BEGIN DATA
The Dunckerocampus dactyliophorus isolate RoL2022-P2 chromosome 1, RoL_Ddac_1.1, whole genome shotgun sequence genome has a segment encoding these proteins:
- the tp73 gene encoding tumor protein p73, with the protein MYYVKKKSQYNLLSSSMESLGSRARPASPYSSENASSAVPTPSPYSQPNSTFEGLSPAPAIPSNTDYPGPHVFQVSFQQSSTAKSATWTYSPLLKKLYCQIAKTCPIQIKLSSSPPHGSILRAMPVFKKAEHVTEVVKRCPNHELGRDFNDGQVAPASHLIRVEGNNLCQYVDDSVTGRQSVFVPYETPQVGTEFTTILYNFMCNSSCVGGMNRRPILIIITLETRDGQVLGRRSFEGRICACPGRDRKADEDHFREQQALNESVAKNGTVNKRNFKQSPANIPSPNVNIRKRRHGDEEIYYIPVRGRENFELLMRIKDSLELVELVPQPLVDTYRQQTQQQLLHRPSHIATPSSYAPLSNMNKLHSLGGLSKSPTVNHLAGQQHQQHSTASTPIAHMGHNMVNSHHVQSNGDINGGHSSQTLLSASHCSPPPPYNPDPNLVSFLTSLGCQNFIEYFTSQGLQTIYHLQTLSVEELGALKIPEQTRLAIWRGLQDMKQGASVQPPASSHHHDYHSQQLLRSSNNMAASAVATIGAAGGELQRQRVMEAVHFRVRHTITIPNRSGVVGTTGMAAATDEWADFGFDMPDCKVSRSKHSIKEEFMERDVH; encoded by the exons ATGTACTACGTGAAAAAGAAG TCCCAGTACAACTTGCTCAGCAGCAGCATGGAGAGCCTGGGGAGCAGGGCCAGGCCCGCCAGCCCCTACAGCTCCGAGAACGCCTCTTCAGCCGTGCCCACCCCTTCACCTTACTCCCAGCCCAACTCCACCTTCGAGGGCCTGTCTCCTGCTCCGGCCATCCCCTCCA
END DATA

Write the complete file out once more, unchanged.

The Dunckerocampus dactyliophorus isolate RoL2022-P2 chromosome 1, RoL_Ddac_1.1, whole genome shotgun sequence genome has a segment encoding these proteins:
- the tp73 gene encoding tumor protein p73, with the protein MYYVKKKSQYNLLSSSMESLGSRARPASPYSSENASSAVPTPSPYSQPNSTFEGLSPAPAIPSNTDYPGPHVFQVSFQQSSTAKSATWTYSPLLKKLYCQIAKTCPIQIKLSSSPPHGSILRAMPVFKKAEHVTEVVKRCPNHELGRDFNDGQVAPASHLIRVEGNNLCQYVDDSVTGRQSVFVPYETPQVGTEFTTILYNFMCNSSCVGGMNRRPILIIITLETRDGQVLGRRSFEGRICACPGRDRKADEDHFREQQALNESVAKNGTVNKRNFKQSPANIPSPNVNIRKRRHGDEEIYYIPVRGRENFELLMRIKDSLELVELVPQPLVDTYRQQTQQQLLHRPSHIATPSSYAPLSNMNKLHSLGGLSKSPTVNHLAGQQHQQHSTASTPIAHMGHNMVNSHHVQSNGDINGGHSSQTLLSASHCSPPPPYNPDPNLVSFLTSLGCQNFIEYFTSQGLQTIYHLQTLSVEELGALKIPEQTRLAIWRGLQDMKQGASVQPPASSHHHDYHSQQLLRSSNNMAASAVATIGAAGGELQRQRVMEAVHFRVRHTITIPNRSGVVGTTGMAAATDEWADFGFDMPDCKVSRSKHSIKEEFMERDVH; encoded by the exons ATGTACTACGTGAAAAAGAAG TCCCAGTACAACTTGCTCAGCAGCAGCATGGAGAGCCTGGGGAGCAGGGCCAGGCCCGCCAGCCCCTACAGCTCCGAGAACGCCTCTTCAGCCGTGCCCACCCCTTCACCTTACTCCCAGCCCAACTCCACCTTCGAGGGCCTGTCTCCTGCTCCGGCCATCCCCTCCA